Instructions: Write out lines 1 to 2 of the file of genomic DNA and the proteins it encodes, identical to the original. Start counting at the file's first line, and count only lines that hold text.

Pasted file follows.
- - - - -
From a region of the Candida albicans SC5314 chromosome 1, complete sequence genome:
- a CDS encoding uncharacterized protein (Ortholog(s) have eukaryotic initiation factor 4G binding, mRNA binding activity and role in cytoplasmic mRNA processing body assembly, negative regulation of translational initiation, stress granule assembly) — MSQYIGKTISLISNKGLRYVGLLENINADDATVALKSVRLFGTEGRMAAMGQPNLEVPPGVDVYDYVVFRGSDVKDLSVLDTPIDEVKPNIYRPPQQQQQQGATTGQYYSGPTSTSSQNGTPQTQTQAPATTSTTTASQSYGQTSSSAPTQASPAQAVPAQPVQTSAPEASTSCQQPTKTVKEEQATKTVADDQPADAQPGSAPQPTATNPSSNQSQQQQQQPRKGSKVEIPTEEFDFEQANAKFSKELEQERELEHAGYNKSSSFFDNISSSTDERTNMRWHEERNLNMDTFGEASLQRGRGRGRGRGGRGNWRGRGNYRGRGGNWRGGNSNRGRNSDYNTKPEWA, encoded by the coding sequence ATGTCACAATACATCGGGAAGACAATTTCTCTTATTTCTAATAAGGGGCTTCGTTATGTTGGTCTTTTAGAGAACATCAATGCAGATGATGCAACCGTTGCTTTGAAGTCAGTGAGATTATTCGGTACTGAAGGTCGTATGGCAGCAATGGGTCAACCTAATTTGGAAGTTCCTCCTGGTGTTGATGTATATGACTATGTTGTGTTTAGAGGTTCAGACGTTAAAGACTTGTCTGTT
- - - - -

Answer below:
From a region of the Candida albicans SC5314 chromosome 1, complete sequence genome:
- a CDS encoding uncharacterized protein (Ortholog(s) have eukaryotic initiation factor 4G binding, mRNA binding activity and role in cytoplasmic mRNA processing body assembly, negative regulation of translational initiation, stress granule assembly) — MSQYIGKTISLISNKGLRYVGLLENINADDATVALKSVRLFGTEGRMAAMGQPNLEVPPGVDVYDYVVFRGSDVKDLSVLDTPIDEVKPNIYRPPQQQQQQGATTGQYYSGPTSTSSQNGTPQTQTQAPATTSTTTASQSYGQTSSSAPTQASPAQAVPAQPVQTSAPEASTSCQQPTKTVKEEQATKTVADDQPADAQPGSAPQPTATNPSSNQSQQQQQQPRKGSKVEIPTEEFDFEQANAKFSKELEQERELEHAGYNKSSSFFDNISSSTDERTNMRWHEERNLNMDTFGEASLQRGRGRGRGRGGRGNWRGRGNYRGRGGNWRGGNSNRGRNSDYNTKPEWA, encoded by the coding sequence ATGTCACAATACATCGGGAAGACAATTTCTCTTATTTCTAATAAGGGGCTTCGTTATGTTGGTCTTTTAGAGAACATCAATGCAGATGATGCAACCGTTGCTTTGAAGTCAGTGAGATTATTCGGTACTGAAGGTCGTATGGCAGCAATGGGTCAACCTAATTTGGAAGTTCCTCCTGGTGTTGATGTATATGACTATGTTGTGTTTAGAGGTTCAGACGTTAAAGACTTGTCTGTT